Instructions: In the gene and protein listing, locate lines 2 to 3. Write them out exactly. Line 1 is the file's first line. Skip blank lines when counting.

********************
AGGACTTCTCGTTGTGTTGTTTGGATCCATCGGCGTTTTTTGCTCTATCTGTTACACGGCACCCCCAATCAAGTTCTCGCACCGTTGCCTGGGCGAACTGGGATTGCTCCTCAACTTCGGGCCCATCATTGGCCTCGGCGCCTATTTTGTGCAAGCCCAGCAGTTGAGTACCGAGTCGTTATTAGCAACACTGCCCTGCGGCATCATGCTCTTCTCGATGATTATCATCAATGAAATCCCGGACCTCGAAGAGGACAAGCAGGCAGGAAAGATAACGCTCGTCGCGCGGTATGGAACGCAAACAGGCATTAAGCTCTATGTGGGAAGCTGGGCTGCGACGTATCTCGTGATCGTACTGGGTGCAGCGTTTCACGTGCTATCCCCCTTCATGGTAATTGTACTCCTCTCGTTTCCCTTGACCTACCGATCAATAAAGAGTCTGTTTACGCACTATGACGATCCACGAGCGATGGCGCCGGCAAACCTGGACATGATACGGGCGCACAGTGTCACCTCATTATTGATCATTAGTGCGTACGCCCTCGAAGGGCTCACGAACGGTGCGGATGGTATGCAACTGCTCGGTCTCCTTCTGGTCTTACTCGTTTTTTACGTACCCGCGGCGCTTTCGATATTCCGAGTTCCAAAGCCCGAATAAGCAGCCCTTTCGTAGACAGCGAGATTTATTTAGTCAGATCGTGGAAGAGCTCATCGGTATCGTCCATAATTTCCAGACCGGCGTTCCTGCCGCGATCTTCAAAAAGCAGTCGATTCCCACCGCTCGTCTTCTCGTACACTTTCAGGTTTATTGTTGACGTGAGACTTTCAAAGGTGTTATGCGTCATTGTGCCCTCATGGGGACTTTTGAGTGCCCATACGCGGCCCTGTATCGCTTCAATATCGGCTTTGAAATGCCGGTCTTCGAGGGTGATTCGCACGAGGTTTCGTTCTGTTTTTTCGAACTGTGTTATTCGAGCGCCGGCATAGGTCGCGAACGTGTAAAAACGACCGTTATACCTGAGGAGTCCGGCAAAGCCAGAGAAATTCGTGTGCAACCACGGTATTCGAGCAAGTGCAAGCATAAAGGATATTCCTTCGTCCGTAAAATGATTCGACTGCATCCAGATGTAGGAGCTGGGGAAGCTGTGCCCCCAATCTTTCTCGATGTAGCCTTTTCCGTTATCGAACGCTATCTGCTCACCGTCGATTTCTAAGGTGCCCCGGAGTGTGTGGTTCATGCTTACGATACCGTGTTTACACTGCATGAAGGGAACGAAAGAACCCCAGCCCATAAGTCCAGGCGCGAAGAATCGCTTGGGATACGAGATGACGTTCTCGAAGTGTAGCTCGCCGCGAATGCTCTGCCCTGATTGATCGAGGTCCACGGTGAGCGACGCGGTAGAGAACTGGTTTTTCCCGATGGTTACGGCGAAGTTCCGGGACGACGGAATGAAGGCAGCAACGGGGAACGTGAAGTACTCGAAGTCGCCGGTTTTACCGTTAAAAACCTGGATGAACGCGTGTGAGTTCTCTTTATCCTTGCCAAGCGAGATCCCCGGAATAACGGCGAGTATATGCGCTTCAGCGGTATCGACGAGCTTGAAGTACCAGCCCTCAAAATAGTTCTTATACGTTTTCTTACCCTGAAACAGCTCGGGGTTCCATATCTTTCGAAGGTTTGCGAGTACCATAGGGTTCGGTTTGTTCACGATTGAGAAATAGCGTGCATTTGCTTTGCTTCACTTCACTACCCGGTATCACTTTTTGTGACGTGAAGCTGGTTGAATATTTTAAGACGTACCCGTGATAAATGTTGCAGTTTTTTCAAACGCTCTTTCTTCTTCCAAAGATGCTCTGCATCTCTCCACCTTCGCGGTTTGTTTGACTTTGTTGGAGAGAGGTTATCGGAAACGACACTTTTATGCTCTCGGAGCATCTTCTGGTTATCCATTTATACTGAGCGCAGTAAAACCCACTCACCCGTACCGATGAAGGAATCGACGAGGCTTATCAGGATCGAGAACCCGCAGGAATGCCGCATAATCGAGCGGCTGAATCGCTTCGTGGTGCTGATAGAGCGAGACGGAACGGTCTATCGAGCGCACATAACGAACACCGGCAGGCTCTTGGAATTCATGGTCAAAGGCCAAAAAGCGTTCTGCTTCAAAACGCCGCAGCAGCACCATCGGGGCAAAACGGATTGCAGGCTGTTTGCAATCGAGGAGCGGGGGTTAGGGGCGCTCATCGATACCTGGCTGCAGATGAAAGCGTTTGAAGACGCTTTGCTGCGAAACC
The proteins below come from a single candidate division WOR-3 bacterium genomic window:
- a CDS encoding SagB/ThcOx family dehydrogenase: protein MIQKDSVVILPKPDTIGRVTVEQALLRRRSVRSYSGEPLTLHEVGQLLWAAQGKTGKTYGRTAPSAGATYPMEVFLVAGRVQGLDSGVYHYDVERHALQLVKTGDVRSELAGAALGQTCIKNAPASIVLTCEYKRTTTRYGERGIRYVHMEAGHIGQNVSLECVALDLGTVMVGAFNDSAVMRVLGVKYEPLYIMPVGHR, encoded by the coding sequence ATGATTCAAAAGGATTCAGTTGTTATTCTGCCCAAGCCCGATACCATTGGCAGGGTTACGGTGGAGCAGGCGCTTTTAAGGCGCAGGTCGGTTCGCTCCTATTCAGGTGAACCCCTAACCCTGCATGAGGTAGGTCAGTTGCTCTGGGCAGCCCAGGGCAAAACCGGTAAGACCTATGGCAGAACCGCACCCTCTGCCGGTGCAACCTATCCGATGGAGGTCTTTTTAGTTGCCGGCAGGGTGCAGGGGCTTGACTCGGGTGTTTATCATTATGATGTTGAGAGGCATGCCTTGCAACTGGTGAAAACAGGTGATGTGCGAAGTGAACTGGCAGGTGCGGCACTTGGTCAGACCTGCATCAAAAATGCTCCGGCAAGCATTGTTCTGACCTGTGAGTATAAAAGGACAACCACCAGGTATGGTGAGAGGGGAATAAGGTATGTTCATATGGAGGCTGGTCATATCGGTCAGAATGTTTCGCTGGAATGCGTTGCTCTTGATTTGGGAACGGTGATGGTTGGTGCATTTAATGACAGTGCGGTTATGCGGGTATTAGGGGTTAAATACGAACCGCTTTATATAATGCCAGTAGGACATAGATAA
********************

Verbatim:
The proteins below come from a single candidate division WOR-3 bacterium genomic window:
- a CDS encoding SagB/ThcOx family dehydrogenase: protein MIQKDSVVILPKPDTIGRVTVEQALLRRRSVRSYSGEPLTLHEVGQLLWAAQGKTGKTYGRTAPSAGATYPMEVFLVAGRVQGLDSGVYHYDVERHALQLVKTGDVRSELAGAALGQTCIKNAPASIVLTCEYKRTTTRYGERGIRYVHMEAGHIGQNVSLECVALDLGTVMVGAFNDSAVMRVLGVKYEPLYIMPVGHR, encoded by the coding sequence ATGATTCAAAAGGATTCAGTTGTTATTCTGCCCAAGCCCGATACCATTGGCAGGGTTACGGTGGAGCAGGCGCTTTTAAGGCGCAGGTCGGTTCGCTCCTATTCAGGTGAACCCCTAACCCTGCATGAGGTAGGTCAGTTGCTCTGGGCAGCCCAGGGCAAAACCGGTAAGACCTATGGCAGAACCGCACCCTCTGCCGGTGCAACCTATCCGATGGAGGTCTTTTTAGTTGCCGGCAGGGTGCAGGGGCTTGACTCGGGTGTTTATCATTATGATGTTGAGAGGCATGCCTTGCAACTGGTGAAAACAGGTGATGTGCGAAGTGAACTGGCAGGTGCGGCACTTGGTCAGACCTGCATCAAAAATGCTCCGGCAAGCATTGTTCTGACCTGTGAGTATAAAAGGACAACCACCAGGTATGGTGAGAGGGGAATAAGGTATGTTCATATGGAGGCTGGTCATATCGGTCAGAATGTTTCGCTGGAATGCGTTGCTCTTGATTTGGGAACGGTGATGGTTGGTGCATTTAATGACAGTGCGGTTATGCGGGTATTAGGGGTTAAATACGAACCGCTTTATATAATGCCAGTAGGACATAGATAA